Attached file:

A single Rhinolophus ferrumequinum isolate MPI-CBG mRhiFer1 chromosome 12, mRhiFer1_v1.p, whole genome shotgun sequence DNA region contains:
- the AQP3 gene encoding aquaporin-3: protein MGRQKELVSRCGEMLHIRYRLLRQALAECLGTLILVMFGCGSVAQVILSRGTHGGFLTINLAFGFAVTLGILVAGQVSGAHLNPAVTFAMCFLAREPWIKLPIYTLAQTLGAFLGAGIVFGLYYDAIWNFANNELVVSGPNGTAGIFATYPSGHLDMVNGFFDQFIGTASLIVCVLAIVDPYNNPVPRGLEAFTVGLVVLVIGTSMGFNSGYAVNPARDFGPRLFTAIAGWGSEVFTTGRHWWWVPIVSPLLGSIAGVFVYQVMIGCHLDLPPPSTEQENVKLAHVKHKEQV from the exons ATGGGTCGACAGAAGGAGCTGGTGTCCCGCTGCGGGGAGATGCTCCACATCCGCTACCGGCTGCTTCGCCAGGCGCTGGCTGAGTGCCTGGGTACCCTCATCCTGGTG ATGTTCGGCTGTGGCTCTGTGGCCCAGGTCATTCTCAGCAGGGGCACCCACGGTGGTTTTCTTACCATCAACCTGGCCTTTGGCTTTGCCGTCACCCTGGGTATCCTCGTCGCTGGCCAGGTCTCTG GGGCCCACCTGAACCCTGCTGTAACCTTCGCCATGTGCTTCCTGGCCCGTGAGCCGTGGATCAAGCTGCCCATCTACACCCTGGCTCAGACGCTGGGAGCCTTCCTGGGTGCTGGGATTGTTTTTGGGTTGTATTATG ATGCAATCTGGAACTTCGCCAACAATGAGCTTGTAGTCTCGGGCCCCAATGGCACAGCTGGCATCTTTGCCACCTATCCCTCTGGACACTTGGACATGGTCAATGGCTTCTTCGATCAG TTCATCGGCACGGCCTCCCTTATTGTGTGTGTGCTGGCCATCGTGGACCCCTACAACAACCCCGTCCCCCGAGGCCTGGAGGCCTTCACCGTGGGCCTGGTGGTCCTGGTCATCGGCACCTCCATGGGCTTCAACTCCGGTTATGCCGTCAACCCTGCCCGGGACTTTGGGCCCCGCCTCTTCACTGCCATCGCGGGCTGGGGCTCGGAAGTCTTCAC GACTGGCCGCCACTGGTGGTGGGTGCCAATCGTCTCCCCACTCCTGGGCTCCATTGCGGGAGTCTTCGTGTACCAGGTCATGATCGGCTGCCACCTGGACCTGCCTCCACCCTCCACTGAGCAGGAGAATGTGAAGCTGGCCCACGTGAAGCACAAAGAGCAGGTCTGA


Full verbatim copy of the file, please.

A single Rhinolophus ferrumequinum isolate MPI-CBG mRhiFer1 chromosome 12, mRhiFer1_v1.p, whole genome shotgun sequence DNA region contains:
- the AQP3 gene encoding aquaporin-3: protein MGRQKELVSRCGEMLHIRYRLLRQALAECLGTLILVMFGCGSVAQVILSRGTHGGFLTINLAFGFAVTLGILVAGQVSGAHLNPAVTFAMCFLAREPWIKLPIYTLAQTLGAFLGAGIVFGLYYDAIWNFANNELVVSGPNGTAGIFATYPSGHLDMVNGFFDQFIGTASLIVCVLAIVDPYNNPVPRGLEAFTVGLVVLVIGTSMGFNSGYAVNPARDFGPRLFTAIAGWGSEVFTTGRHWWWVPIVSPLLGSIAGVFVYQVMIGCHLDLPPPSTEQENVKLAHVKHKEQV from the exons ATGGGTCGACAGAAGGAGCTGGTGTCCCGCTGCGGGGAGATGCTCCACATCCGCTACCGGCTGCTTCGCCAGGCGCTGGCTGAGTGCCTGGGTACCCTCATCCTGGTG ATGTTCGGCTGTGGCTCTGTGGCCCAGGTCATTCTCAGCAGGGGCACCCACGGTGGTTTTCTTACCATCAACCTGGCCTTTGGCTTTGCCGTCACCCTGGGTATCCTCGTCGCTGGCCAGGTCTCTG GGGCCCACCTGAACCCTGCTGTAACCTTCGCCATGTGCTTCCTGGCCCGTGAGCCGTGGATCAAGCTGCCCATCTACACCCTGGCTCAGACGCTGGGAGCCTTCCTGGGTGCTGGGATTGTTTTTGGGTTGTATTATG ATGCAATCTGGAACTTCGCCAACAATGAGCTTGTAGTCTCGGGCCCCAATGGCACAGCTGGCATCTTTGCCACCTATCCCTCTGGACACTTGGACATGGTCAATGGCTTCTTCGATCAG TTCATCGGCACGGCCTCCCTTATTGTGTGTGTGCTGGCCATCGTGGACCCCTACAACAACCCCGTCCCCCGAGGCCTGGAGGCCTTCACCGTGGGCCTGGTGGTCCTGGTCATCGGCACCTCCATGGGCTTCAACTCCGGTTATGCCGTCAACCCTGCCCGGGACTTTGGGCCCCGCCTCTTCACTGCCATCGCGGGCTGGGGCTCGGAAGTCTTCAC GACTGGCCGCCACTGGTGGTGGGTGCCAATCGTCTCCCCACTCCTGGGCTCCATTGCGGGAGTCTTCGTGTACCAGGTCATGATCGGCTGCCACCTGGACCTGCCTCCACCCTCCACTGAGCAGGAGAATGTGAAGCTGGCCCACGTGAAGCACAAAGAGCAGGTCTGA